According to new findings published by the Journal of Digital Imaging, audiovisual radiology reports can provide significant value when used in addition to traditional reports. The researchers have developed a new reporting tool that records the radiologist’s audio and plays it over videos recorded using screen capture technology.
Audiovisual radiology reports can provide significant value when used in addition to traditional reports, according to new findings published by the Journal of Digital Imaging.
“With recent decline in reimbursements and the transition towards value-based care and precision medicine, radiologists need better methods of communication with referring clinicians,” wrote Luís Pecci Neto, department of radiology at Hospital do Coração and Teleimagem in São Paulo, Brazil, and colleagues. “This may be a difficult realization because it antagonizes the constant urgency for expedited reporting and high volumes. However, it is paramount to improve communication with ordering physicians and focus on the patient’s experience in healthcare, such as recommended by the triple aim and also with the goals of the Affordable Care Act, particularly for inpatient medicine services.”
The authors developed a new reporting tool that records the radiologist’s audio and plays it over videos recorded using screen capture technology. The tool was then integrated into a hospital’s PACS, and seven attending musculoskeletal radiologists created videos for emergency department cases they read for two straight months.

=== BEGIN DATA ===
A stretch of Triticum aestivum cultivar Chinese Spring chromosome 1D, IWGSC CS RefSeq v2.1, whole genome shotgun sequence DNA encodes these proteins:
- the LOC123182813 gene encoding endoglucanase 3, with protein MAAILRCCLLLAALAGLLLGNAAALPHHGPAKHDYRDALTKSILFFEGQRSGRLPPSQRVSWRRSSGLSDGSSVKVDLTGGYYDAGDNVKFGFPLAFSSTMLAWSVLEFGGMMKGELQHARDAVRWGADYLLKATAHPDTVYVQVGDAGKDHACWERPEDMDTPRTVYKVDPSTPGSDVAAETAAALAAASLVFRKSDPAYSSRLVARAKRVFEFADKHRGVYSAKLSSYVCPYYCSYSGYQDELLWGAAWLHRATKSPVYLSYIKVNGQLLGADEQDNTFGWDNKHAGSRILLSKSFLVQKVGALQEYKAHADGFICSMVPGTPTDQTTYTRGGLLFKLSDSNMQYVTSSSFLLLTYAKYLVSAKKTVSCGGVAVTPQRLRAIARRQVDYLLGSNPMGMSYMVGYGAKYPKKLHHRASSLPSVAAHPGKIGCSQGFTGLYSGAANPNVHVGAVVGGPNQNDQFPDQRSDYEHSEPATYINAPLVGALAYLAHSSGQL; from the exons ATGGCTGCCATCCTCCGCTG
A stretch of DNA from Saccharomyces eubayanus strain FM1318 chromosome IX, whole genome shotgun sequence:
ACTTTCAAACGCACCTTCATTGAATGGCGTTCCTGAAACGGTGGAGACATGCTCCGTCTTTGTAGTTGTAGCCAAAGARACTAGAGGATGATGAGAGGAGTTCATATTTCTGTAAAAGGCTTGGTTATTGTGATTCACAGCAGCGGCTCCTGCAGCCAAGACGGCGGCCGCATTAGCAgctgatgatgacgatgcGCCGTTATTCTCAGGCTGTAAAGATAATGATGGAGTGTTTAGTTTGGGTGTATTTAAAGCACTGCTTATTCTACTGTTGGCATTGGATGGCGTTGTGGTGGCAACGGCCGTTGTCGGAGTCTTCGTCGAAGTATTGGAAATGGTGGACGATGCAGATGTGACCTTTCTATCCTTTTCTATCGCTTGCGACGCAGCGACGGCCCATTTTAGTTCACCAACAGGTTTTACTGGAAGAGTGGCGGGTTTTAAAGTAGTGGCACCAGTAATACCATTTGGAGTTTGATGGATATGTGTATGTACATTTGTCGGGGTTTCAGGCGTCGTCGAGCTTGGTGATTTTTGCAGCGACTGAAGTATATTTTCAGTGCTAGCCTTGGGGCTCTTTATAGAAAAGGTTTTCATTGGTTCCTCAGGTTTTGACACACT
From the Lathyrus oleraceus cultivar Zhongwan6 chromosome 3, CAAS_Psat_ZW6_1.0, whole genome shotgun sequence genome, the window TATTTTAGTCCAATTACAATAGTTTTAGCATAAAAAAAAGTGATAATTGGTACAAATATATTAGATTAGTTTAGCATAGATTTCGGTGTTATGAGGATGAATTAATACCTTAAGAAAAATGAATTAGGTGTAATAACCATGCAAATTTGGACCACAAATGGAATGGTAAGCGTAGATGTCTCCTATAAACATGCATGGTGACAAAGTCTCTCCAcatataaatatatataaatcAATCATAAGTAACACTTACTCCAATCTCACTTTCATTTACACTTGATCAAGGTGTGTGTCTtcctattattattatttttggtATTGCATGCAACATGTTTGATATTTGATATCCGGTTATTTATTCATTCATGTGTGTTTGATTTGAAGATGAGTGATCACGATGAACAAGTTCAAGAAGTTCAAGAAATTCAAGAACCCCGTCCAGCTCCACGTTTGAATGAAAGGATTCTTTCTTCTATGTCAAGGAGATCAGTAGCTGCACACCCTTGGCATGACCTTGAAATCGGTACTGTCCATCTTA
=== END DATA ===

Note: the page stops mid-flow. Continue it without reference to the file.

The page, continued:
“The creation of videos occurred after to the dictation of preliminary text reports,” the authors wrote. “The radiologist then opens the screen capture software and generates the video narrating and showing the radiologist’s workstation screen. Audiovisual reports were limited to 2 minutes in duration and focused on pertinent positives or negatives of a case.”
The study included 47 cases overall, and referring physicians answered two surveys about their experience. For the first survey, 100% said they “totally agreed” that the audiovisual report “answers the clinical suspicion.” In addition, 82% totally agreed that the new-look report makes changes easier to understand. When asked about speed, 76.2% of respondents thought audiovisual reports had a faster evaluation time. For high-complexity cases, that number jumped to 95.8%.
While 31.8% of referring physicians said they would be open to sending the audiovisual reports directly to patients and the patients’ families, 44.4% “totally disagreed” with that idea.
“One surprising observation of our study is that most referring physicians were not willing to share the audiovisual report with family or patients,” the authors wrote. “This may be due to an insecurity of the impact of this new technology in the patient’s understanding of the care by providers. In our opinion, a radiology report containing a video with the radiologist narrating and pointing to the findings is a great tool to increase the patient’s knowledge of their own condition and also reduces the anxiety that a technical text-only report may bring.”
Answering questions from the second survey, just 18.2% of referring physicians indicated they preferred the traditional radiology reports to audiovisual reports. And 72.8% of respondents suggested audiovisual reports may not be needed for low-complexity cases, though 100% agreed the new-look reports did help with complex cases.
“Our study suggests that the audiovisual report has potential to replace conventional text-based reports, as it showed to be easier and faster to understand and to answer clinical questions in all cases,” the authors wrote. “However, this technology may not be so useful in normal cases and does not include other minor findings that may be helpful in a medical legal setting.”